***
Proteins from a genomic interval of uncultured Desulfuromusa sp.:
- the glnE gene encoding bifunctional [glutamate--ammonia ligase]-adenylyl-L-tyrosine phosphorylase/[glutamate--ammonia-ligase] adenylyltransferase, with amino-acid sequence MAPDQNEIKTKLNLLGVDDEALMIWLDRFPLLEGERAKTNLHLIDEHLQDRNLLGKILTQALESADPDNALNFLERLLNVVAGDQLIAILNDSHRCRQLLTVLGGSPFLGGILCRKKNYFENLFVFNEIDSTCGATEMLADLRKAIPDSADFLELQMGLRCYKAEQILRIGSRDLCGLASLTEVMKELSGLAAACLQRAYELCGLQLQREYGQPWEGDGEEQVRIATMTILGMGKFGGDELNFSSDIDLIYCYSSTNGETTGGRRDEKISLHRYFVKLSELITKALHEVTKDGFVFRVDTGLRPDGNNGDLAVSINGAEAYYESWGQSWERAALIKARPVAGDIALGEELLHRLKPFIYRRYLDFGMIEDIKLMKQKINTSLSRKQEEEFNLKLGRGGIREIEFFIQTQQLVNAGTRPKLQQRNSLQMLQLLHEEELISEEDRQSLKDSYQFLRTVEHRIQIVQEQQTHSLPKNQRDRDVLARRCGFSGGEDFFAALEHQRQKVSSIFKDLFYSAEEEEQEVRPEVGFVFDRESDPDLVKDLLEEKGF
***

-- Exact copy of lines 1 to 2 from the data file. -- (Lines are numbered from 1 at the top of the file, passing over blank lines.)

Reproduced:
Proteins from a genomic interval of uncultured Desulfuromusa sp.:
- the glnE gene encoding bifunctional [glutamate--ammonia ligase]-adenylyl-L-tyrosine phosphorylase/[glutamate--ammonia-ligase] adenylyltransferase, with amino-acid sequence MAPDQNEIKTKLNLLGVDDEALMIWLDRFPLLEGERAKTNLHLIDEHLQDRNLLGKILTQALESADPDNALNFLERLLNVVAGDQLIAILNDSHRCRQLLTVLGGSPFLGGILCRKKNYFENLFVFNEIDSTCGATEMLADLRKAIPDSADFLELQMGLRCYKAEQILRIGSRDLCGLASLTEVMKELSGLAAACLQRAYELCGLQLQREYGQPWEGDGEEQVRIATMTILGMGKFGGDELNFSSDIDLIYCYSSTNGETTGGRRDEKISLHRYFVKLSELITKALHEVTKDGFVFRVDTGLRPDGNNGDLAVSINGAEAYYESWGQSWERAALIKARPVAGDIALGEELLHRLKPFIYRRYLDFGMIEDIKLMKQKINTSLSRKQEEEFNLKLGRGGIREIEFFIQTQQLVNAGTRPKLQQRNSLQMLQLLHEEELISEEDRQSLKDSYQFLRTVEHRIQIVQEQQTHSLPKNQRDRDVLARRCGFSGGEDFFAALEHQRQKVSSIFKDLFYSAEEEEQEVRPEVGFVFDRESDPDLVKDLLEEKGF